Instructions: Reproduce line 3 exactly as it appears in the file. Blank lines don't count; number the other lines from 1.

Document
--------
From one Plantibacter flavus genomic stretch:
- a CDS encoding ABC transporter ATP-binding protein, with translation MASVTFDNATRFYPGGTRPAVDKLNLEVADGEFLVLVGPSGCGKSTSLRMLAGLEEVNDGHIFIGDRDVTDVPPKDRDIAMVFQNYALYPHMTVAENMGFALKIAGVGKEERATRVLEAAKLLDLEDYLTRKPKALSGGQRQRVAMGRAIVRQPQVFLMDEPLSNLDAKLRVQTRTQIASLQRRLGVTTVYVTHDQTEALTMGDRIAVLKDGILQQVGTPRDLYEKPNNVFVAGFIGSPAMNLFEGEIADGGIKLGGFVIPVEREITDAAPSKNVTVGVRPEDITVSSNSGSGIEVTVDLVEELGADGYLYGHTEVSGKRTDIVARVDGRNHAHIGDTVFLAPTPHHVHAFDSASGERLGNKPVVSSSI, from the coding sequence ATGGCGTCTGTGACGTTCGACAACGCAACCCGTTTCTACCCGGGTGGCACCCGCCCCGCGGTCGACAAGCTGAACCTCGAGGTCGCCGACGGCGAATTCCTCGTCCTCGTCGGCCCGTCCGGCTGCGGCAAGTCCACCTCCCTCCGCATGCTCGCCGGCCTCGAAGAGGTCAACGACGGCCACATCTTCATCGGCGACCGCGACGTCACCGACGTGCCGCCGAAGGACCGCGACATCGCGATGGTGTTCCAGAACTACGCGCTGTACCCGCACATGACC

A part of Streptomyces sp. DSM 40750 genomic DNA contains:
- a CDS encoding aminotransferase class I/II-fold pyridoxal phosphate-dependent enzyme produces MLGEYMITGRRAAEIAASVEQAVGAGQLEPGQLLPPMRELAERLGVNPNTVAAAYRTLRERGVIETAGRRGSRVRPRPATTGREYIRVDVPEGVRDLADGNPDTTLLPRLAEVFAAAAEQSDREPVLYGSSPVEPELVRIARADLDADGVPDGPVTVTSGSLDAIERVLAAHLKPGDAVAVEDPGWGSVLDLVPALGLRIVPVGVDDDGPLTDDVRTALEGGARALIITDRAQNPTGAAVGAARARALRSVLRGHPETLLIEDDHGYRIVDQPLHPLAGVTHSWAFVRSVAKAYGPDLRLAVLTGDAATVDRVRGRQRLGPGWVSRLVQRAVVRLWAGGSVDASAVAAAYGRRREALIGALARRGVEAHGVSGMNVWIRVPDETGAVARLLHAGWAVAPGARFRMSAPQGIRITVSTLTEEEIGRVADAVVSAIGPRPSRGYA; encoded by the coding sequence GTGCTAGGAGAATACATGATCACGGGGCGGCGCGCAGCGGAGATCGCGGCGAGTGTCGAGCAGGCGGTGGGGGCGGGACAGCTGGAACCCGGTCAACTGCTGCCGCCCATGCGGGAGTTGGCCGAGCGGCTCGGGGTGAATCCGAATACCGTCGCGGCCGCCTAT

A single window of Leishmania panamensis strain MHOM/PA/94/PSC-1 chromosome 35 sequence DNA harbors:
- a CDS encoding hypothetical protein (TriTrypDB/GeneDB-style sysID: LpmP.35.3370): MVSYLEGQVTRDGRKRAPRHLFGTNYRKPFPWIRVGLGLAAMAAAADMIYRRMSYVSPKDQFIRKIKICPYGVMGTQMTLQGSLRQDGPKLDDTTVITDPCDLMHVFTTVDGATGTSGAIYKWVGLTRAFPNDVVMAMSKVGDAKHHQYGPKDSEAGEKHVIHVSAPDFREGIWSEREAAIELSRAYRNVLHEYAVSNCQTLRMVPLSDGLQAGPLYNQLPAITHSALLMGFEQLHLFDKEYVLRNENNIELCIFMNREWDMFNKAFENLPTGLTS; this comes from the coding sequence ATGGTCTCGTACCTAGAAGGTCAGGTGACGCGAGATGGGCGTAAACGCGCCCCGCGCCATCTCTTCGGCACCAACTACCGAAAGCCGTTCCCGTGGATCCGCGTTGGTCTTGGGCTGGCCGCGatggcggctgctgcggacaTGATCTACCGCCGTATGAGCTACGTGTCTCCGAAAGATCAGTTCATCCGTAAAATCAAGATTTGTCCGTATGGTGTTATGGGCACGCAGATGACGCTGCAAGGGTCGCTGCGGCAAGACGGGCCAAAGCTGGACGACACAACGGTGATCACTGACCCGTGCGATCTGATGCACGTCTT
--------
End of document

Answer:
A part of Streptomyces sp. DSM 40750 genomic DNA contains: